(Formerly episode 14)
Guests: Kelsey, Kelten
First, we meet the moon god Nanna-Suen (alias Sin, alias Ashimbabbar), as he prepares to journey from Ur upriver to the city of his father Enlil.
Then, a brief look at the Halaf culture (early-mid 5000s BCE) in late Neolithic upper Mesopotamia, which managed to avoid social hierarchy and wealth inequality millennia after developing agriculture and herding. How did they do it?
Then, the southern Ubaid culture reaches the north. In just a few centuries (ca 5300-4500 BCE), the southerners managed to export not just their material culture (tools, pottery, building styles, etc) but also an economy centered on the large households of wealthy and well-connected families, which coordinated not only grain storage and redistribution but also manual labor projects, long-distance trade, and religious activity. How did they do it?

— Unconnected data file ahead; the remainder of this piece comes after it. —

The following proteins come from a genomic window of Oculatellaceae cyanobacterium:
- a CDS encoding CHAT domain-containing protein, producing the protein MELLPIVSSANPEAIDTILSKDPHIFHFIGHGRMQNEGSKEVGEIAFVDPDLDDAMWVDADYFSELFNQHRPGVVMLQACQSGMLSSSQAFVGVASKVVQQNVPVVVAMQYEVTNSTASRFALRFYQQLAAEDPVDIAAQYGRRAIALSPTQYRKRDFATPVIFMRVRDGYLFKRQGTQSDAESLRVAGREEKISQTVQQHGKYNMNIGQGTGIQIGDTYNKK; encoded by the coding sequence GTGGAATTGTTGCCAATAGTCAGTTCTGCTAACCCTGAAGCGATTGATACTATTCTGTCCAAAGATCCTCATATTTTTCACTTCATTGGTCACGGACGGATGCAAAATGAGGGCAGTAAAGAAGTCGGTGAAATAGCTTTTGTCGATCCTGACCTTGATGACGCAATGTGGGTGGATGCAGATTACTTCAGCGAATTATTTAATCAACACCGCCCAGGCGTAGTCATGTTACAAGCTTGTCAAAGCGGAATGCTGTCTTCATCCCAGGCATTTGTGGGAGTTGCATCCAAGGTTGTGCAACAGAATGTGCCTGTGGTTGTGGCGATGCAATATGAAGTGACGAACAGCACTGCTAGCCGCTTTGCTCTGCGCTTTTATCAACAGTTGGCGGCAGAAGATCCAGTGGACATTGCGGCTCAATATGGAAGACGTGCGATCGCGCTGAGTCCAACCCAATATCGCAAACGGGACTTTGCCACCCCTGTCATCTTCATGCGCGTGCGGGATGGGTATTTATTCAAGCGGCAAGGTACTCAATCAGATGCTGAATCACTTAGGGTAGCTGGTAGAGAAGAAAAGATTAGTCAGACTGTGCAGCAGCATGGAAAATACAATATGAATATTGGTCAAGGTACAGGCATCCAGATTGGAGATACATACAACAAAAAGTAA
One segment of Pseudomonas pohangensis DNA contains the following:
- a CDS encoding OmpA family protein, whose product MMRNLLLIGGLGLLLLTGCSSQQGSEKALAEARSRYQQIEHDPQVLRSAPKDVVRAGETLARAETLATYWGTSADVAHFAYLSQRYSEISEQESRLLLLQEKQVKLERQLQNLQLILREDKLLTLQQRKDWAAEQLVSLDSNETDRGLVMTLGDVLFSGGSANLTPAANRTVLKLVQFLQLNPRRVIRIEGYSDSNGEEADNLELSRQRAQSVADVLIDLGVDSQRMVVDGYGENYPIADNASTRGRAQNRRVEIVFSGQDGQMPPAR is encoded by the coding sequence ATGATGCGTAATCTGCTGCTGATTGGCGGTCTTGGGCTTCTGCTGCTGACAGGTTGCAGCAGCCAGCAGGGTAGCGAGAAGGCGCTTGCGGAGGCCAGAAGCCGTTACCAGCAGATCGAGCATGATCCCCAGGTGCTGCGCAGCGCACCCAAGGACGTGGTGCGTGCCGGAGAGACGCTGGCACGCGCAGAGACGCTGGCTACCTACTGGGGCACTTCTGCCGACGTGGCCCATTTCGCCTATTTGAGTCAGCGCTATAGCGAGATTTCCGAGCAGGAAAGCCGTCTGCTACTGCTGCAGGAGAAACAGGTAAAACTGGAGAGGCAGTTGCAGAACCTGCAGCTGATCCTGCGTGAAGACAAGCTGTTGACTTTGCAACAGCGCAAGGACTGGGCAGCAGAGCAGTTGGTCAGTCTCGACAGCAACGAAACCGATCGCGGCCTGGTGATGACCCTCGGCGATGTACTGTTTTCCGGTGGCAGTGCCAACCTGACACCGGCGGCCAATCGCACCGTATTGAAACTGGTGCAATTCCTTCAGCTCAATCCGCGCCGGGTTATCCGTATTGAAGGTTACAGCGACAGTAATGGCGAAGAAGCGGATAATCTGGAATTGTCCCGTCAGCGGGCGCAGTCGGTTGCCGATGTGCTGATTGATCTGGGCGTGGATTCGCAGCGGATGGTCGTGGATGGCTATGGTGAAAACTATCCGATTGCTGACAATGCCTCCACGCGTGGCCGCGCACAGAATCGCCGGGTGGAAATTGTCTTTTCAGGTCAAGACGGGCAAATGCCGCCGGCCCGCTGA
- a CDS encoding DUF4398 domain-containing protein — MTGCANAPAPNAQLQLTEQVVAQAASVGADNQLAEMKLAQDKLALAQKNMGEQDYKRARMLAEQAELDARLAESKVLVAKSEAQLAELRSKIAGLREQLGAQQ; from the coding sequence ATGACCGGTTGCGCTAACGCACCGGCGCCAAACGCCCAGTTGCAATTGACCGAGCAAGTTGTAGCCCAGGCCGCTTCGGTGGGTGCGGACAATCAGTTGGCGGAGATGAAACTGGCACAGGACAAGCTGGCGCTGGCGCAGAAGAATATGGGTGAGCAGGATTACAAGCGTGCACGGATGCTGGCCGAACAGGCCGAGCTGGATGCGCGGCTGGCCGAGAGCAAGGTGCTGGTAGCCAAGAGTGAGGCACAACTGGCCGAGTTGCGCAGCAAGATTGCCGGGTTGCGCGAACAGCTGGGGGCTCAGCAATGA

Then, a visit to our new friends at Tepe Gawra, a town in northern Iraq occupied more or less continuously from the Halaf period well into the Bronze Age. We'll be back! (Correction: Level 19 is Gawra's oldest Ubaid level. Level 20, dating to the Halaf, is the earliest occupation at Gawra). How did northerners navigate different markers of identity in the face of cultural transformation? What can stamp seals tell us about the growing power of one particular household and/or the breed of dogs at Gawra?
We wrap up with a tour of the Post-Ubaid north (ca 4500-3800 BCE). Even as southern influence subsided, northern chiefs appear to have enjoyed their newfound power, at least enough to find new and interesting ways to turn other people's labor into jewelry for their children.
Then, we return to Tepe Gawra until the beginning of the Uruk period. What's a town so small doing with all this treasure? And why is so much of it buried with children?
Finally, Enlil's little fellow who eats sweet cakes arrives at his father's dinner table to exchange porcupines, long-tailed bush rats, turtles, and various birds and fishes for bread, beer, sweet cake, syrup, crescent cake, and clear water. May Lord Ashimbabbar make you be born for seven days!
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